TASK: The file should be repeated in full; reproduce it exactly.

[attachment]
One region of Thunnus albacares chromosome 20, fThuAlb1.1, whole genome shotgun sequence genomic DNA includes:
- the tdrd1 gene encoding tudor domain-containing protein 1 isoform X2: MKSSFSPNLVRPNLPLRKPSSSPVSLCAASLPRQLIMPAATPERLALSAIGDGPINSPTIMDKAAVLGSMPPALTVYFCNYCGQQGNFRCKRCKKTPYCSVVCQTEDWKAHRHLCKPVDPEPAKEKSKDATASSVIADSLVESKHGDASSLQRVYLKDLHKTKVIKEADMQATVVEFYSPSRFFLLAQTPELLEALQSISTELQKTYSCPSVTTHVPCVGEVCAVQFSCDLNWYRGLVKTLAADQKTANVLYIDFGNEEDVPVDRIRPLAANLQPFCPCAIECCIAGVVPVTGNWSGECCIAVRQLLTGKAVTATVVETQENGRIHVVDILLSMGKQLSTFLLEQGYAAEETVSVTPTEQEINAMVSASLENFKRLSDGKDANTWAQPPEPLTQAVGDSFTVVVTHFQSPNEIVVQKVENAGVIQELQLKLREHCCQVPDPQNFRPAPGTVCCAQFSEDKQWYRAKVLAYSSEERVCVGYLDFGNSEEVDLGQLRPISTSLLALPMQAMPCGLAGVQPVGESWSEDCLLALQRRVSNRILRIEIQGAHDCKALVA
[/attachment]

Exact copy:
One region of Thunnus albacares chromosome 20, fThuAlb1.1, whole genome shotgun sequence genomic DNA includes:
- the tdrd1 gene encoding tudor domain-containing protein 1 isoform X2: MKSSFSPNLVRPNLPLRKPSSSPVSLCAASLPRQLIMPAATPERLALSAIGDGPINSPTIMDKAAVLGSMPPALTVYFCNYCGQQGNFRCKRCKKTPYCSVVCQTEDWKAHRHLCKPVDPEPAKEKSKDATASSVIADSLVESKHGDASSLQRVYLKDLHKTKVIKEADMQATVVEFYSPSRFFLLAQTPELLEALQSISTELQKTYSCPSVTTHVPCVGEVCAVQFSCDLNWYRGLVKTLAADQKTANVLYIDFGNEEDVPVDRIRPLAANLQPFCPCAIECCIAGVVPVTGNWSGECCIAVRQLLTGKAVTATVVETQENGRIHVVDILLSMGKQLSTFLLEQGYAAEETVSVTPTEQEINAMVSASLENFKRLSDGKDANTWAQPPEPLTQAVGDSFTVVVTHFQSPNEIVVQKVENAGVIQELQLKLREHCCQVPDPQNFRPAPGTVCCAQFSEDKQWYRAKVLAYSSEERVCVGYLDFGNSEEVDLGQLRPISTSLLALPMQAMPCGLAGVQPVGESWSEDCLLALQRRVSNRILRIEIQGAHDCKALVA